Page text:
Connecticut is among the toughest states in the country on drivers caught driving under the influence.
The personal finance website WalletHub.com ranked the state as seventh on its list of 2016's strictest & most lenient states on DUI.
Researchers said they compared the enforcement rules in all 50 states and the District of Columbia.
Here's how the statistics broke down for Connecticut:
The top three strictest states include Arizona, Georgia and Alaska.
Check out the rest of the top 10 here.
The most lenient states are North Dakota, Washington D.C. and South Dakota, respectively.
Alcohol-impaired driving was the cause of 31 percent of vehicle deaths in 2014, according to the National Highway Traffic Safety Administration.
Every year, there are more than a million arrests nationwide for DUI and nearly 10,000 deaths. Connecticut DUI deaths have been dropping, but authorities said there is still plenty of work to do.
George Giering was hit by a drunk driver and was almost killed.
"This was me when I came out of a coma," Giering said holding a photo. "Two weeks after the incident when they had done all the operations."
Giering was hit while crossing a New Haven street. He was in a crosswalk when police said the driver took off and was eventually caught by officers. But Giering said he would spend the next few months undergoing a number of surgeries. He even lost a kidney.
In Connecticut, a first conviction for DUI sends the violator to prison for two days and on the second conviction, a person could spend 120 days in jail. DUI is an automatic felony on the third offense and an ignition interlock device is mandatory on the first conviction.
Mothers against Drunk Driving has been pushing for more ignition interlock devices, which are now mandatory after the first offense. But while DUI fatalities have declined and Connecticut still ranks high with impaired drivers. In 2014, there were 161 fatalities with 43 % tested positive for alcohol.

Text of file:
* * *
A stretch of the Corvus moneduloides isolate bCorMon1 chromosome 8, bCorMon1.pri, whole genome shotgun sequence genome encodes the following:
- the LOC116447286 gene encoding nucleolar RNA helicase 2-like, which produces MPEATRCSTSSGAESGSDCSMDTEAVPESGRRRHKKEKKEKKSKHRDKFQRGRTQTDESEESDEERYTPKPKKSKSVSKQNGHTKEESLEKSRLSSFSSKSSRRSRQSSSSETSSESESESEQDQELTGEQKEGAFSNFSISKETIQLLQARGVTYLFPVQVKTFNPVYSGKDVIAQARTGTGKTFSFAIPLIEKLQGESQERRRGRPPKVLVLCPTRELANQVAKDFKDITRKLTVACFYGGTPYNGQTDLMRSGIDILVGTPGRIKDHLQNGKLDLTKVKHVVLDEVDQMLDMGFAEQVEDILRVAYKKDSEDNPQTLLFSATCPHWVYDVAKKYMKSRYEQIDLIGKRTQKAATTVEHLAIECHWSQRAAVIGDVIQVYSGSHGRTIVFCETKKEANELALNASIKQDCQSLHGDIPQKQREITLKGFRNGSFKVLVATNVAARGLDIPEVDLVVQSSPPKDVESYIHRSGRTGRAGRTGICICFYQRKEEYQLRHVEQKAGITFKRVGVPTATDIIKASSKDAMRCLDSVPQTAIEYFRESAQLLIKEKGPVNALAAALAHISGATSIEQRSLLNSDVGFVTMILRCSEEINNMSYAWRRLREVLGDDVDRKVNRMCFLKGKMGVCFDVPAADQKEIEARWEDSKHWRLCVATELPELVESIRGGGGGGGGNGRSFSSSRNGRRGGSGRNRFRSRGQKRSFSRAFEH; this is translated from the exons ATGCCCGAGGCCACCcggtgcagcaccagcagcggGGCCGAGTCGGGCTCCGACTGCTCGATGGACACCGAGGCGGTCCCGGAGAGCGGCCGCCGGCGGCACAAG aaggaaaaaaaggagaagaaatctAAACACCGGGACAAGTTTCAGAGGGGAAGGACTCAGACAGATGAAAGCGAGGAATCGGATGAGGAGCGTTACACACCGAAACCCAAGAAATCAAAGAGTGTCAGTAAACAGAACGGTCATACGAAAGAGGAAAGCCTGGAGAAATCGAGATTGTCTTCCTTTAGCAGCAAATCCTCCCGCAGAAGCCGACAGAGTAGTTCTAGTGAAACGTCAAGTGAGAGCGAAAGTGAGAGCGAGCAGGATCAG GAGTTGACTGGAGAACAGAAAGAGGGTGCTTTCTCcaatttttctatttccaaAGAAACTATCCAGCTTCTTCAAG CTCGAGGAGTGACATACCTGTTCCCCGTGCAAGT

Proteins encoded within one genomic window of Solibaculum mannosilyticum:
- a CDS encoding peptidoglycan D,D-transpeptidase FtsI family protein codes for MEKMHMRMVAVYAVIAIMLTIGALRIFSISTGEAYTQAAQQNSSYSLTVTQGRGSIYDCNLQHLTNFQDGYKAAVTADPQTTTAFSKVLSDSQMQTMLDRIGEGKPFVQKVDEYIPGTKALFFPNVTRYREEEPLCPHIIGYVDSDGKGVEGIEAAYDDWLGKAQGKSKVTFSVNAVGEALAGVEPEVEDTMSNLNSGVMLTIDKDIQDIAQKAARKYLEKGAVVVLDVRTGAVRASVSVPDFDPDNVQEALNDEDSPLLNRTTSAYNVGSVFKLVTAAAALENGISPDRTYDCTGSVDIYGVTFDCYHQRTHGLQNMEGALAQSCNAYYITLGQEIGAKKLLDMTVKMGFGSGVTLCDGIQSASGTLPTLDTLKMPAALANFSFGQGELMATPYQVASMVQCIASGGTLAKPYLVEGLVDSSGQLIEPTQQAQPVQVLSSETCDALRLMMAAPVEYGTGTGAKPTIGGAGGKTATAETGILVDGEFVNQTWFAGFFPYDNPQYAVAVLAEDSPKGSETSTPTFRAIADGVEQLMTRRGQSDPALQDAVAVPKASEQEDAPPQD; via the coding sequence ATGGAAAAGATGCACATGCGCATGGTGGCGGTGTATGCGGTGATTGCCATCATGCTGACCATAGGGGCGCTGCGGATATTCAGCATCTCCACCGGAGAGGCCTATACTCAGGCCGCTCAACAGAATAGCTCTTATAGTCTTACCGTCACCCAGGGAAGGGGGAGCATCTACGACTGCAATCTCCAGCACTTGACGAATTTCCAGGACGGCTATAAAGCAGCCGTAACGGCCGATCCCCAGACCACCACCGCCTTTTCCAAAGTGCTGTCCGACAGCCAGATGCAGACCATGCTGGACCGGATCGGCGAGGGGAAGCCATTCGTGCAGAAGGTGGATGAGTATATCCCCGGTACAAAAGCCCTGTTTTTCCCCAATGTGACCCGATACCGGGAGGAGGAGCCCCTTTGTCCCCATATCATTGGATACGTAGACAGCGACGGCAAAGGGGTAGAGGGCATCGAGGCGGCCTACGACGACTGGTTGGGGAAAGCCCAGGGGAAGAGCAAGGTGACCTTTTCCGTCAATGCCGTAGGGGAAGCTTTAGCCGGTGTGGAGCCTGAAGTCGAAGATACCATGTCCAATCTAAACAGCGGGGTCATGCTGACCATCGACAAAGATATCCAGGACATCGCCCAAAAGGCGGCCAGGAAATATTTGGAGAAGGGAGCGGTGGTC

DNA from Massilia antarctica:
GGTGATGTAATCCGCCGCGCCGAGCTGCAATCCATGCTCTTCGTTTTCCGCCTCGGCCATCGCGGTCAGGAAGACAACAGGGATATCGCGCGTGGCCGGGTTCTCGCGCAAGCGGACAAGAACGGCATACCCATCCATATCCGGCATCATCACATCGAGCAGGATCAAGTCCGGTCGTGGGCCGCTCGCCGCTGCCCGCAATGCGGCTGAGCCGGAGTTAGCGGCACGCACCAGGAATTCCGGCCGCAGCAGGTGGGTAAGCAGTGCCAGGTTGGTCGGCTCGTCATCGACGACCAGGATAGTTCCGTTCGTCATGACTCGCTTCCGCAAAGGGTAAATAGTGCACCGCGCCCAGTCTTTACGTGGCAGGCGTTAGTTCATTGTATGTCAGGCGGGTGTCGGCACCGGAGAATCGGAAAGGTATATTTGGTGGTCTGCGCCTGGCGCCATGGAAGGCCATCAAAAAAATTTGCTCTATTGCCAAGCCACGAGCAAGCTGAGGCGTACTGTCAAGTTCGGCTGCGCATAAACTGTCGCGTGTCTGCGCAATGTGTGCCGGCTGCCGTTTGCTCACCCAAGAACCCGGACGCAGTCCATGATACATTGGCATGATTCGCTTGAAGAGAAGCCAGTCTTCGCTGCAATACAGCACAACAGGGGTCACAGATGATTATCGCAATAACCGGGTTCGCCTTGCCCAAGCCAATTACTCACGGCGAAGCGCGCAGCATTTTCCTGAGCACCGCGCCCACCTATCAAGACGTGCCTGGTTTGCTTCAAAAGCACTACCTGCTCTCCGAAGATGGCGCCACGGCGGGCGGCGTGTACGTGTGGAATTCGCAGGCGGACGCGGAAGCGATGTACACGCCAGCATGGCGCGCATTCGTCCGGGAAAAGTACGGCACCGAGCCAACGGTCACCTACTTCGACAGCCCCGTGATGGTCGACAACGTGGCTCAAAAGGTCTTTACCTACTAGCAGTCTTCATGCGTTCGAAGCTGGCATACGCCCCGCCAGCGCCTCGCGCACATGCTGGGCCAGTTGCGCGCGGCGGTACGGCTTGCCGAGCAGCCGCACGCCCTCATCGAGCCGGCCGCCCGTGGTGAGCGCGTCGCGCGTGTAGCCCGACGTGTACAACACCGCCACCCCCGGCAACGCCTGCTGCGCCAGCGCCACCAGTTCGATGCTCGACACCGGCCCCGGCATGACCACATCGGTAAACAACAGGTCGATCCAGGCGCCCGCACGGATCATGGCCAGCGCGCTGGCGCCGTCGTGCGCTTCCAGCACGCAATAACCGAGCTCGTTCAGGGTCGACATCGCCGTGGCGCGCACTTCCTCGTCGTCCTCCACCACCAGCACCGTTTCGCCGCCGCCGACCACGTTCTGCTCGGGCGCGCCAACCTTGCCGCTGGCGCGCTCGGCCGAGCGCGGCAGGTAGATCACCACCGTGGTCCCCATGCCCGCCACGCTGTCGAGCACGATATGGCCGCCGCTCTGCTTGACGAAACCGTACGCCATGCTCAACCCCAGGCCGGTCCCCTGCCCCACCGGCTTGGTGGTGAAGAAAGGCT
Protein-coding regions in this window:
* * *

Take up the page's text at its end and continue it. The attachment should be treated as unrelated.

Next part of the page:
MADD has also been pushing for more education programs for young drivers.
"We are alarmed by the number of teens that continue to drink," Amber Monck with MADD-CT said. "In Connecticut, the average of children who start drinking is 11 years old."
It's been ten years since the crash and Giering has his own children. Giering said he's hoping they won't become just another statistic.
"When you see it on the news, you say oh that poor guy," Giering said. But now with social media they see it more and more and say that really happens a lot more."
MADD has also been successful in putting into place an education program for young drivers for things such as alcohol possession and minor traffic violations. These programs try to get kids thinking before something worse happens.
The government also estimated that drunk driving costs Americans more than $40 billion per year in economic losses. However, the rate of impaired driving has dropped by 57 percent since the 1980s.
To read the complete results of the study, click here.
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